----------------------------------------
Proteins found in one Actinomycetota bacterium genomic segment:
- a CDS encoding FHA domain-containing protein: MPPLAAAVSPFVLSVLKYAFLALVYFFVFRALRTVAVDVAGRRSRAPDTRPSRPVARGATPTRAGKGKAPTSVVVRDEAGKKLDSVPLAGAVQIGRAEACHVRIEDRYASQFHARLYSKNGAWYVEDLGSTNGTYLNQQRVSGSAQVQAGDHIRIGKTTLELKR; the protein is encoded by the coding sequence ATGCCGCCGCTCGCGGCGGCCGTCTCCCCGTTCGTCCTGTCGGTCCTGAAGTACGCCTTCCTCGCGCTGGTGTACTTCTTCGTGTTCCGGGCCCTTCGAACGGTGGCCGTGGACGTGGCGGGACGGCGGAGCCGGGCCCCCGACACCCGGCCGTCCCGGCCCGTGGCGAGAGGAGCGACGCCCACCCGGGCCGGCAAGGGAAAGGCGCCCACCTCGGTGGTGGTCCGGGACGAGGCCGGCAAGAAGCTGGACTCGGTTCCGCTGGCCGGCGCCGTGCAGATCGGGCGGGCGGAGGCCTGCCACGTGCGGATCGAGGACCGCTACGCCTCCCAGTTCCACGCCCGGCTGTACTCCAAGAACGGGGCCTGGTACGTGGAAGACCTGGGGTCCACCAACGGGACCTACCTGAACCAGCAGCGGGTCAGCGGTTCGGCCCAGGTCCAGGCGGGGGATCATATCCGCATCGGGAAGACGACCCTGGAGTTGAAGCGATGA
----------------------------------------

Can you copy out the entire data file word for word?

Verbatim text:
Proteins found in one Actinomycetota bacterium genomic segment:
- a CDS encoding FHA domain-containing protein: MPPLAAAVSPFVLSVLKYAFLALVYFFVFRALRTVAVDVAGRRSRAPDTRPSRPVARGATPTRAGKGKAPTSVVVRDEAGKKLDSVPLAGAVQIGRAEACHVRIEDRYASQFHARLYSKNGAWYVEDLGSTNGTYLNQQRVSGSAQVQAGDHIRIGKTTLELKR; the protein is encoded by the coding sequence ATGCCGCCGCTCGCGGCGGCCGTCTCCCCGTTCGTCCTGTCGGTCCTGAAGTACGCCTTCCTCGCGCTGGTGTACTTCTTCGTGTTCCGGGCCCTTCGAACGGTGGCCGTGGACGTGGCGGGACGGCGGAGCCGGGCCCCCGACACCCGGCCGTCCCGGCCCGTGGCGAGAGGAGCGACGCCCACCCGGGCCGGCAAGGGAAAGGCGCCCACCTCGGTGGTGGTCCGGGACGAGGCCGGCAAGAAGCTGGACTCGGTTCCGCTGGCCGGCGCCGTGCAGATCGGGCGGGCGGAGGCCTGCCACGTGCGGATCGAGGACCGCTACGCCTCCCAGTTCCACGCCCGGCTGTACTCCAAGAACGGGGCCTGGTACGTGGAAGACCTGGGGTCCACCAACGGGACCTACCTGAACCAGCAGCGGGTCAGCGGTTCGGCCCAGGTCCAGGCGGGGGATCATATCCGCATCGGGAAGACGACCCTGGAGTTGAAGCGATGA